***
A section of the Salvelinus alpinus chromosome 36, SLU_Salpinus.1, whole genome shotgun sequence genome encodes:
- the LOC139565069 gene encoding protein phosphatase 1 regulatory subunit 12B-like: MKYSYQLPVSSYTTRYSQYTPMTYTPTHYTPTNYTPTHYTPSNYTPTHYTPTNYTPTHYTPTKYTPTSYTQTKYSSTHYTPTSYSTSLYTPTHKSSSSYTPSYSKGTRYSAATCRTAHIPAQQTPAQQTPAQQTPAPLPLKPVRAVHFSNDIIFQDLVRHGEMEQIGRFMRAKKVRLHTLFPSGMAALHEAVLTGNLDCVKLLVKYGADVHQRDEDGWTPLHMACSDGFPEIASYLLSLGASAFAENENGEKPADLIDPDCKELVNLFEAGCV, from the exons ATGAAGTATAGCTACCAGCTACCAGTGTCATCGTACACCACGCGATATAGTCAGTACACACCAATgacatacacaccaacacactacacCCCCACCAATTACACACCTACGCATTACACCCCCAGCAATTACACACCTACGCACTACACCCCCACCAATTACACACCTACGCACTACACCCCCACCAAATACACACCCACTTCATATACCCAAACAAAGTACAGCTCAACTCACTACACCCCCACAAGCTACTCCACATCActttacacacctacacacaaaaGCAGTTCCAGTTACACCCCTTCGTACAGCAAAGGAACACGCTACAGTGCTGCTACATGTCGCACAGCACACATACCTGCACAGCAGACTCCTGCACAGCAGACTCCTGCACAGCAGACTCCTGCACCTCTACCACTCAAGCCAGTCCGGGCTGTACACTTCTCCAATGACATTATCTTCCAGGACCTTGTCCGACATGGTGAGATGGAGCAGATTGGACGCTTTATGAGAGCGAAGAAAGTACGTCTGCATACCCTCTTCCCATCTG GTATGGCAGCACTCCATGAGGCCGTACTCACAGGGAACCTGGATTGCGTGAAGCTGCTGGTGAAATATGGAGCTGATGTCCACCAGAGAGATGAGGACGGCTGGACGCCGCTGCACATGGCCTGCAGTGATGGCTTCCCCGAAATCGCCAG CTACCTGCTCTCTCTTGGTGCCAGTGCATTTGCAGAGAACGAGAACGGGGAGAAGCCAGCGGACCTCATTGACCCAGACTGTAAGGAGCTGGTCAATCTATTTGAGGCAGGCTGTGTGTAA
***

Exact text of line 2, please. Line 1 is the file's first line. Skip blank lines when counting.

- the LOC139565069 gene encoding protein phosphatase 1 regulatory subunit 12B-like: MKYSYQLPVSSYTTRYSQYTPMTYTPTHYTPTNYTPTHYTPSNYTPTHYTPTNYTPTHYTPTKYTPTSYTQTKYSSTHYTPTSYSTSLYTPTHKSSSSYTPSYSKGTRYSAATCRTAHIPAQQTPAQQTPAQQTPAPLPLKPVRAVHFSNDIIFQDLVRHGEMEQIGRFMRAKKVRLHTLFPSGMAALHEAVLTGNLDCVKLLVKYGADVHQRDEDGWTPLHMACSDGFPEIASYLLSLGASAFAENENGEKPADLIDPDCKELVNLFEAGCV, from the exons ATGAAGTATAGCTACCAGCTACCAGTGTCATCGTACACCACGCGATATAGTCAGTACACACCAATgacatacacaccaacacactacacCCCCACCAATTACACACCTACGCATTACACCCCCAGCAATTACACACCTACGCACTACACCCCCACCAATTACACACCTACGCACTACACCCCCACCAAATACACACCCACTTCATATACCCAAACAAAGTACAGCTCAACTCACTACACCCCCACAAGCTACTCCACATCActttacacacctacacacaaaaGCAGTTCCAGTTACACCCCTTCGTACAGCAAAGGAACACGCTACAGTGCTGCTACATGTCGCACAGCACACATACCTGCACAGCAGACTCCTGCACAGCAGACTCCTGCACAGCAGACTCCTGCACCTCTACCACTCAAGCCAGTCCGGGCTGTACACTTCTCCAATGACATTATCTTCCAGGACCTTGTCCGACATGGTGAGATGGAGCAGATTGGACGCTTTATGAGAGCGAAGAAAGTACGTCTGCATACCCTCTTCCCATCTG GTATGGCAGCACTCCATGAGGCCGTACTCACAGGGAACCTGGATTGCGTGAAGCTGCTGGTGAAATATGGAGCTGATGTCCACCAGAGAGATGAGGACGGCTGGACGCCGCTGCACATGGCCTGCAGTGATGGCTTCCCCGAAATCGCCAG CTACCTGCTCTCTCTTGGTGCCAGTGCATTTGCAGAGAACGAGAACGGGGAGAAGCCAGCGGACCTCATTGACCCAGACTGTAAGGAGCTGGTCAATCTATTTGAGGCAGGCTGTGTGTAA